Critic Reviews



Based on 11 critic reviews provided by
Even filmgoers who aren't into dance will find this story captivating because, as much as anything, Sokvannara wants to please his audience, whether in the concert hall or the movie theater. The kid is a natural.
An illuminating profile but a sloppy snapshot of the immigrant experience.
Boxoffice Magazine
Dancing lacks probing interviews to highlight the tremendous cultural change, but Sy remains an engaging focus point and there are numerous performance sequences that ably demonstrate his growing accomplishments.
Village Voice
We get white folks ruminating lyrically on the peasant Asian's role as a kind of grand jeté bridge between East and West, and long performance sequences that are dazzling to behold but quite troubling to contemplate.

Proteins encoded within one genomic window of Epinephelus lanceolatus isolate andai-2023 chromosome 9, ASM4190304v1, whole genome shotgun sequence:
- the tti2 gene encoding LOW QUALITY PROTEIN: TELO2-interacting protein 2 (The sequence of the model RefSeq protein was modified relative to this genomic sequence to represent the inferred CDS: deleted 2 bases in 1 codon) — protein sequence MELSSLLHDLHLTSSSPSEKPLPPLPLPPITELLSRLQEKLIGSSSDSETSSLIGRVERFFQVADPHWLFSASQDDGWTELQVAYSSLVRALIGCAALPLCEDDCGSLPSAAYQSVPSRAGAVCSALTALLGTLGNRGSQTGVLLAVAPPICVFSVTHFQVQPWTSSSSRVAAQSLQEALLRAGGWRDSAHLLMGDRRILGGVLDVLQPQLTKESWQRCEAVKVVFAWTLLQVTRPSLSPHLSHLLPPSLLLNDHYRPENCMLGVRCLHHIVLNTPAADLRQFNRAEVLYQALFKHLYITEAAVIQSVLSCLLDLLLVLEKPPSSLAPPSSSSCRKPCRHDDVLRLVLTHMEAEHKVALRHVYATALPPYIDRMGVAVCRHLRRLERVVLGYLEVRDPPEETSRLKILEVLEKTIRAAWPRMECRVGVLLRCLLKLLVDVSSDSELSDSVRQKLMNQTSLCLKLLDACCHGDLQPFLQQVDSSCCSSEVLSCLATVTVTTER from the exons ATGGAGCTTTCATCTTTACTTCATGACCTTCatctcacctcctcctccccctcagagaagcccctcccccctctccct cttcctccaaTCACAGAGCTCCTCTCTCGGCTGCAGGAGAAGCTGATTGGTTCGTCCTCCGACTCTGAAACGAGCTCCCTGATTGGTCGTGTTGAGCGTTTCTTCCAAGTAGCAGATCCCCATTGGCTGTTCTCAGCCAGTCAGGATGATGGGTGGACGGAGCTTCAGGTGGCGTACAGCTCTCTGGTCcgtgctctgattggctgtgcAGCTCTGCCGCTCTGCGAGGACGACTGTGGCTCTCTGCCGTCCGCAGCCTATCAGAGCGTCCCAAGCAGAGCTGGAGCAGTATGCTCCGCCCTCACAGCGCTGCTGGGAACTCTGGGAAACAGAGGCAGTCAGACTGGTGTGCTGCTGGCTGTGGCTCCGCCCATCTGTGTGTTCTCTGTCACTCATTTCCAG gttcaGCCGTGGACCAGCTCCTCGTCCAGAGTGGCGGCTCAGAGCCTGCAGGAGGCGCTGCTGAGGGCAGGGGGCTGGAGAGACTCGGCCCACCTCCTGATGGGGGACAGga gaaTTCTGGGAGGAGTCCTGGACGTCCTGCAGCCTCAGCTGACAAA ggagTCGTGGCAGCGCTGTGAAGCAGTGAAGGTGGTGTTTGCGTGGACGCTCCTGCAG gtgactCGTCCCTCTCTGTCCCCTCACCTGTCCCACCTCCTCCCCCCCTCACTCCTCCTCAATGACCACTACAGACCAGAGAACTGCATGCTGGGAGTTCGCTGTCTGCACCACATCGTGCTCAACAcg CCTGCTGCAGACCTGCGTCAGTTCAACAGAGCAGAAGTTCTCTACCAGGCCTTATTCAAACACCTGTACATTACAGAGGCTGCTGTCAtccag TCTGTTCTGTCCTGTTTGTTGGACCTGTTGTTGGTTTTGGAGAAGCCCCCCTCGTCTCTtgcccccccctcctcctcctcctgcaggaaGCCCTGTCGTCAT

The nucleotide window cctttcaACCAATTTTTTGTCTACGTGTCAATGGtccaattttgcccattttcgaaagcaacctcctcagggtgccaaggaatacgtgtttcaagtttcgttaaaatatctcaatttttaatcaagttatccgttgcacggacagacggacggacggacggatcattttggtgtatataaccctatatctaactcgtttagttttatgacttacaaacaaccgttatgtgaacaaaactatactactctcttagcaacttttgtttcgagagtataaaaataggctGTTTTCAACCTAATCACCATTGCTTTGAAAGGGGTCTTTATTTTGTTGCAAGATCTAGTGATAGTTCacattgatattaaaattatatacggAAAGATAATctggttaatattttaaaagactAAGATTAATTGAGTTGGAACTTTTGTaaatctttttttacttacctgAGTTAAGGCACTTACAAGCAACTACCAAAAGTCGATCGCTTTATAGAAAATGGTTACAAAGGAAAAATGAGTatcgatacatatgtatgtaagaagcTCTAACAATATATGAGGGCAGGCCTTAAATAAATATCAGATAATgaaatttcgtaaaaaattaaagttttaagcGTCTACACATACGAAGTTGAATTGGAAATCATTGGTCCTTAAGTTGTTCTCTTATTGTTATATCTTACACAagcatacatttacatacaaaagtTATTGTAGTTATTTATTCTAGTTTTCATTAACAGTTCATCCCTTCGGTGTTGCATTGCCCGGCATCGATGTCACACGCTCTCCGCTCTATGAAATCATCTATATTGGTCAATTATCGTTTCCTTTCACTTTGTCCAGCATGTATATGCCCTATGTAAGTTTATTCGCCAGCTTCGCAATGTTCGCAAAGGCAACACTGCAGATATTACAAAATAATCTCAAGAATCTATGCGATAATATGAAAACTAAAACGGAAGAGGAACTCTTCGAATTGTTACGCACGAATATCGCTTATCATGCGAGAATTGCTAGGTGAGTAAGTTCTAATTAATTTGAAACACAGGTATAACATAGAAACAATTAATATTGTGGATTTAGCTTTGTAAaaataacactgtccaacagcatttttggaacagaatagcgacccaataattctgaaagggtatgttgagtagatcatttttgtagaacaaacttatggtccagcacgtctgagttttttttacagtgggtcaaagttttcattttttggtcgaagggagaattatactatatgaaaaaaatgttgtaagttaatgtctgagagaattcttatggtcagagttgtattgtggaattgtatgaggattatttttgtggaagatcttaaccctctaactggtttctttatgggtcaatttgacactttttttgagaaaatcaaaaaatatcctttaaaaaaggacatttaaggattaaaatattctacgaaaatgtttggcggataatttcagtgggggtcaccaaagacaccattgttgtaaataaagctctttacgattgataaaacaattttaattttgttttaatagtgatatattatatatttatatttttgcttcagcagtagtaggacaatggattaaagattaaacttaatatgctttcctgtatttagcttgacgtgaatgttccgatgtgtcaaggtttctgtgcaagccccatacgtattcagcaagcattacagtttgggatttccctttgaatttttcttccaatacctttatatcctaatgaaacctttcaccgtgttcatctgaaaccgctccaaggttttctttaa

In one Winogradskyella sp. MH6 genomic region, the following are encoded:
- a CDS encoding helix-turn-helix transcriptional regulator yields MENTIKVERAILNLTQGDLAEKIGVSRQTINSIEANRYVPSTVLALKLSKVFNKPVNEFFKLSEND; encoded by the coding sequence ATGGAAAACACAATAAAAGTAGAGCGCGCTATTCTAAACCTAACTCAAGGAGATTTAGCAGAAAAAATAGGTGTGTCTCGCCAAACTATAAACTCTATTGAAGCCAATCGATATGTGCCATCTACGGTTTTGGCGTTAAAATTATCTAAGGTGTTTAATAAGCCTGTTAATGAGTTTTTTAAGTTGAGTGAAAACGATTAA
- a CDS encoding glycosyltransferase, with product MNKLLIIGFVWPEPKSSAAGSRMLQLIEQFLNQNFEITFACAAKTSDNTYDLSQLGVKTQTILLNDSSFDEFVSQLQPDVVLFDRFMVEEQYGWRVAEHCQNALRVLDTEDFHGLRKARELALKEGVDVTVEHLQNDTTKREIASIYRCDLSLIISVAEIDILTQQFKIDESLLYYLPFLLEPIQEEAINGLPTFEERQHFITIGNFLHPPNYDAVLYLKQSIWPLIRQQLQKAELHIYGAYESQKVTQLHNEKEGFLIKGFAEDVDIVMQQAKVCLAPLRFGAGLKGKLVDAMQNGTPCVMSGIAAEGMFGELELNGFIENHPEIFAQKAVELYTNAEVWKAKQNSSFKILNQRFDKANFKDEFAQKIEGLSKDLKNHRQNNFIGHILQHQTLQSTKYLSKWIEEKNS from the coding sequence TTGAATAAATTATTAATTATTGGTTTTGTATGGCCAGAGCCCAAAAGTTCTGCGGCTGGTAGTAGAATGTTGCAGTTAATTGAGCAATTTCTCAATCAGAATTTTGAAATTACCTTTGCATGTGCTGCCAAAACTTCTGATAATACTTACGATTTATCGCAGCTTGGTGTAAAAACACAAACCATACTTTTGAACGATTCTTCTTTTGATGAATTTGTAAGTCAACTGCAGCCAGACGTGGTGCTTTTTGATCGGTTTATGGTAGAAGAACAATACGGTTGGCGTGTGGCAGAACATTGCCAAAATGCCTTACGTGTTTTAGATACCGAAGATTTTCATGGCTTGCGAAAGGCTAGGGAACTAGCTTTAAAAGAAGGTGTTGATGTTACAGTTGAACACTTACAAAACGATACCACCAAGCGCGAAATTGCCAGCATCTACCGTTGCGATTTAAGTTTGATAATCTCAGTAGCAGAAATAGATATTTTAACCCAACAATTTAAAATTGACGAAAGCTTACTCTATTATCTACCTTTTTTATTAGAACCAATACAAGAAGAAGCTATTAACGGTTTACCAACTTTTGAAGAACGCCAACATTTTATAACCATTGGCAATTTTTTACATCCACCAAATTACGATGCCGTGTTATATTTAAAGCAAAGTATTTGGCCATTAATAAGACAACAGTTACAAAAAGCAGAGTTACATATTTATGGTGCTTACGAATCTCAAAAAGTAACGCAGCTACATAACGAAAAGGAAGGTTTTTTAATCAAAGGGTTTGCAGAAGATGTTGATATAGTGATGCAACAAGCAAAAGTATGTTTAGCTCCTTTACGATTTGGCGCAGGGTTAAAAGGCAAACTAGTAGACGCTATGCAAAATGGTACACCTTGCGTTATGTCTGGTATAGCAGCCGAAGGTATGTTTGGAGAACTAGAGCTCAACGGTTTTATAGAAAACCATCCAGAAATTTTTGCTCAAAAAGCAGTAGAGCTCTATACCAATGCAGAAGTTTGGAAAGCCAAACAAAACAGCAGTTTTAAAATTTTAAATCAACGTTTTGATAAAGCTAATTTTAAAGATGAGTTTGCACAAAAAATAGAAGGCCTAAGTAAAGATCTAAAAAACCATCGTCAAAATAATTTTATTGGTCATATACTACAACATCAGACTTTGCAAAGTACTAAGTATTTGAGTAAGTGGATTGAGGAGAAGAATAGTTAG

Offered only hints of life away from the barre or of Sy’s relationship with his coolly poised benefactress, viewers will see either a very fortunate young man or a beautiful protégé, dancing as fast as he can to please everyone but himself.
It would have been nice to learn as much about Sar the man as about Sar the dancer.
The Hollywood Reporter
A dramatic story, to be sure, but not exactly grippingly told by its first-time filmmaker.
Dancing Across Borders, Anne Bass' uneven docu debut, traces the fortunes of Cambodian ballet dancer Sokvannara "Sy" Sar from the time Bass first discovered him performing traditional temple dances at Angkor Wat to his conquests on the world stage.
Well-meant though it may be, the movie has an advertorial gloss.
Informative and flavorful, though lacking in surprise.

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